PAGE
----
Digitizing Old Color Film Negatives

Assuming you refuse to mail or take a few old color negatives to a film processor and pay for the service, you will need the right equipment and lots of patience. Likewise, you do not want to invest any money and learning time in film-scanner hardware and special software.   So, all you need is a digital camera, PC with a photo-editor.  Latest iterations of  smart-phones work too.   Negatives can be done manually digitized in just three easy steps:  1) Take a close-up/macro digital photo of the original negative, 2)  Invert the Colors on the digital Image within photo-editor and then,   3)  Crop and touch up the image using a photo-editor.  Here is a more detailed explanation:

Step 1 – You will need to be a bit creative in order for you to take a good close-up photo of your negative. It’s the most important step. It would be best that you have the proper “light-table” equipment to insure the negative is back-lit with the proper color-temperature lamp while being held uniformly flat. Lacking this, a primitive way is to tape the negative to a piece of glass with a piece of mat white translucent paper on the backside. Experimentation is suggested, the better the digital photo the better the result. I use a 100mm macro lens on my Canon EOS with a preset holding technique against a skylight with a plastic or paper diffuser. I use an even more primitive setup when I take a quick snap of a negative (or slide) using my Galaxy Note 5 smart-phone. I create RAW image files when using the Canon. Even though the newest smart-phone can create raw image, standard full-sized JPEG files work just fine.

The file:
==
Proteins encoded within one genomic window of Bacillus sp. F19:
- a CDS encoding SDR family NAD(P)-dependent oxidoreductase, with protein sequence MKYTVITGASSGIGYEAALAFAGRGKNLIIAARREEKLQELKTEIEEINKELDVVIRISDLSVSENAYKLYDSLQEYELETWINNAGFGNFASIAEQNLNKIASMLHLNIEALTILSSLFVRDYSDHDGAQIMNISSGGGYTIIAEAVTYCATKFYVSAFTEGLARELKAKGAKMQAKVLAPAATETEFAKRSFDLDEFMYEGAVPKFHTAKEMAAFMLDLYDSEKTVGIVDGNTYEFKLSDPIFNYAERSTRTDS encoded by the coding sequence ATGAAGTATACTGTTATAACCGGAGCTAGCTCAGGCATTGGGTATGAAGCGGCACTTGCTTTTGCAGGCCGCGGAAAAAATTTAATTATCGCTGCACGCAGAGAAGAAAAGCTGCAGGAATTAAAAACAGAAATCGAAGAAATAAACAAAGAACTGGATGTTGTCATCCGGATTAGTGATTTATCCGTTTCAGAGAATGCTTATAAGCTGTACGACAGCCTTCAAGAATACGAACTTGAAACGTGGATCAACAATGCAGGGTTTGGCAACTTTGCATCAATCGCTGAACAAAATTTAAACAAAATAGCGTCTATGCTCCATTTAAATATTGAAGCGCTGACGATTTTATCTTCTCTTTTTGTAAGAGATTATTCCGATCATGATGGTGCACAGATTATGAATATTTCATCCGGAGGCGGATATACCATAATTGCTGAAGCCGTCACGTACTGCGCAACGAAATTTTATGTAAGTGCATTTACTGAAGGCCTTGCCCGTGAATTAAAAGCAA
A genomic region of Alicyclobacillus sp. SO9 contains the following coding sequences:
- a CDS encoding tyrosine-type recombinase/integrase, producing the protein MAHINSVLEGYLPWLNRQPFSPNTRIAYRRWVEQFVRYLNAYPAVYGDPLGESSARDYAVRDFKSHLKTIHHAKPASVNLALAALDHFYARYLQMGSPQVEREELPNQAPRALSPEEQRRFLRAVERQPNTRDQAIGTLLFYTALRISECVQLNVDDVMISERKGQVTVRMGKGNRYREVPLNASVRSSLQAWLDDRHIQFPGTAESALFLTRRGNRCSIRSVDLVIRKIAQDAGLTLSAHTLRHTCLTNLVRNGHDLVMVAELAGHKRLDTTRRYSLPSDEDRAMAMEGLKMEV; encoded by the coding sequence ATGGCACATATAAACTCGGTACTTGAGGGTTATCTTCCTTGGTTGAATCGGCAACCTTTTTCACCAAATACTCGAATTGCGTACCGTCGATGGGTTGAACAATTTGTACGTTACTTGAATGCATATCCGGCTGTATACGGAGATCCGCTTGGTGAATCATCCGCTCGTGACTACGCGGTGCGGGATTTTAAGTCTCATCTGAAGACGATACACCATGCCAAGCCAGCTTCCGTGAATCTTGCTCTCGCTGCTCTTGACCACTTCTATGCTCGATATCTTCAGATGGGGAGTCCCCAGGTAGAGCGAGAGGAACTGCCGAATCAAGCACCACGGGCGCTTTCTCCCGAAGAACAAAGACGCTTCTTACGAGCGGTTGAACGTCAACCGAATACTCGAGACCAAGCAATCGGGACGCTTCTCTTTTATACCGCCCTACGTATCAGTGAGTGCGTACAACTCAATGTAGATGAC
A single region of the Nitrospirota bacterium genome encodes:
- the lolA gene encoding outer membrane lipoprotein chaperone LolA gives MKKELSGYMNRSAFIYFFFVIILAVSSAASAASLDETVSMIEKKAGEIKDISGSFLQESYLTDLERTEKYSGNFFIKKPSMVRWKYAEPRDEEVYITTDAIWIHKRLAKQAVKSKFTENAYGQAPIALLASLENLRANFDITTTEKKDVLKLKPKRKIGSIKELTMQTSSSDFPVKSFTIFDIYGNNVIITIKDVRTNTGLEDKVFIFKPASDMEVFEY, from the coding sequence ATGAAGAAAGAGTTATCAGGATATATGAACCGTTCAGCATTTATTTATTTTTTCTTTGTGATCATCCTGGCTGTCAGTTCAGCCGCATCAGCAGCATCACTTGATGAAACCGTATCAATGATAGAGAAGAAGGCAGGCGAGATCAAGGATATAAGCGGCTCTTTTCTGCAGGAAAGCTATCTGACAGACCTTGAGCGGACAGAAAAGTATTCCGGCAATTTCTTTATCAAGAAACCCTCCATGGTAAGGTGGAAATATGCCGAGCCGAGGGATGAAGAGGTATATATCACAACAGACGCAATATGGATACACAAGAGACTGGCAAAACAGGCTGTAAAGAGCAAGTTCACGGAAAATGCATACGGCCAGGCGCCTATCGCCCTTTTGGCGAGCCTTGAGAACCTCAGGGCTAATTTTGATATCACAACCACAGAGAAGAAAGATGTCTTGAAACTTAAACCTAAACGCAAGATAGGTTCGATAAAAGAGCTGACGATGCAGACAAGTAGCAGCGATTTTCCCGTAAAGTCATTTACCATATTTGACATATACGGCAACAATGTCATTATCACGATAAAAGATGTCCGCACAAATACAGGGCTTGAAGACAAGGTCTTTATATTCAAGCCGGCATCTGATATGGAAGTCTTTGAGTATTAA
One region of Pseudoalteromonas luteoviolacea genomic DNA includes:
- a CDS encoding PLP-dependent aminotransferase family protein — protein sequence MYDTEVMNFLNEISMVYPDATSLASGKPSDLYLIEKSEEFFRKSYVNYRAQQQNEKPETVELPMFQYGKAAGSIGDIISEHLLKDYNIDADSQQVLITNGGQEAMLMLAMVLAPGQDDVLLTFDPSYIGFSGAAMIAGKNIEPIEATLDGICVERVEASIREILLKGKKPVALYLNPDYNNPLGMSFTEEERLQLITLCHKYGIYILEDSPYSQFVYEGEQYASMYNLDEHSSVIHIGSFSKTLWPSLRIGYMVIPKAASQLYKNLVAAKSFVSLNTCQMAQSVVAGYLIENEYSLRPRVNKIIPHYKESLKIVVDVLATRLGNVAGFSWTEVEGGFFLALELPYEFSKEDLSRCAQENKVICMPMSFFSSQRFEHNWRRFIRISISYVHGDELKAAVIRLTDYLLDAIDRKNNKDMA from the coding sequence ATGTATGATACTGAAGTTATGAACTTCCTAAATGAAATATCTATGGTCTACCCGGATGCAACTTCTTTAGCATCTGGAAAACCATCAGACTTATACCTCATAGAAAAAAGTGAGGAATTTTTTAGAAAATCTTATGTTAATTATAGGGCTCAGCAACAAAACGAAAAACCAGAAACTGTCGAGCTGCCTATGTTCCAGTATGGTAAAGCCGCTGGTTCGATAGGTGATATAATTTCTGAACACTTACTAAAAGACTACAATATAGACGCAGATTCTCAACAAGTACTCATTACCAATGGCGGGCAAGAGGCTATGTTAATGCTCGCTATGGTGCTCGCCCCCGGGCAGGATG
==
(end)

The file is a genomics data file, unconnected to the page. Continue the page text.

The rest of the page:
IMG_1790_PopWarner_Negative_Process_Original

Example Photo of negative taken by DSLR camera

 

 

 

20160405_161900_smartphone_orig   Example photo of negative taken by smart-phone

Step 2 – The colors of the image within the negative are the obviously opposite to what is normally viewed in a photograph (positive.)   The must be inverted. The full-sized original photo-file taken in Step 1 needs to get transported into a PC that has a photo-editing software application (program) installed. I use Photoshop CS and Elements but almost all editing software have a color “invert” function.   Even free editors (like Goggle’s “Picassa”) have this capability too. Smart-phone users can download free “apps” like Photoshop Express” that have the feature too so the image file can be processed on the same smart-phone as what took the photo.

IMG_1790_PopWarner_Negative_Step2_ColorInversion

 

Example of color inverted image via Photoshop editor:

 

 

 

PSX_20160405_162736_Inverted

 

 

Example of color inverted JPEG image via smart-phone ‘s built-in editor app:

 

 

Step 3 – Unfortunately, a simple color invert of the original photo seldom is ready to show, print, or archive. The colors are unlikely correct and the image needs cropping, straitening, and trimming.  A photo-editor will usually have tools to correct these and also have other functions to correct contrasts, exposure, etc.    Most likely, the original film negative was photographed in Step 1 using lighting unlike the lighting at the time that the original negative was snapped.  For example, it may have been taken in mid-day sunlight while the close-up of the negative was shot using a tungsten lamp bulb in a light-box. Hence the inverted image colors are unlikely correct.   Further, fifty year-old negatives may have lost or shifted its color profiles.  So, after “cropping/trimming” the original image into your desired size-shape, the primary work needed in Step 3 is to correct and/or enhance the resultant final photo colors.  A photo-editor must be used to color-balance the general color-temperature of the image and make any other corrections.  Some editors makes this easy and have “Auto-Color-Correct” functions and correcting tools.

IMG_1790_PopWarner_Negative_Step3_Touchup

Example: Final digitized photo via DSLR camera using Photoshop:

PSX_20160405_162650_processed

Example: Final digitized photo using a smart-phone:

 

 

 

 

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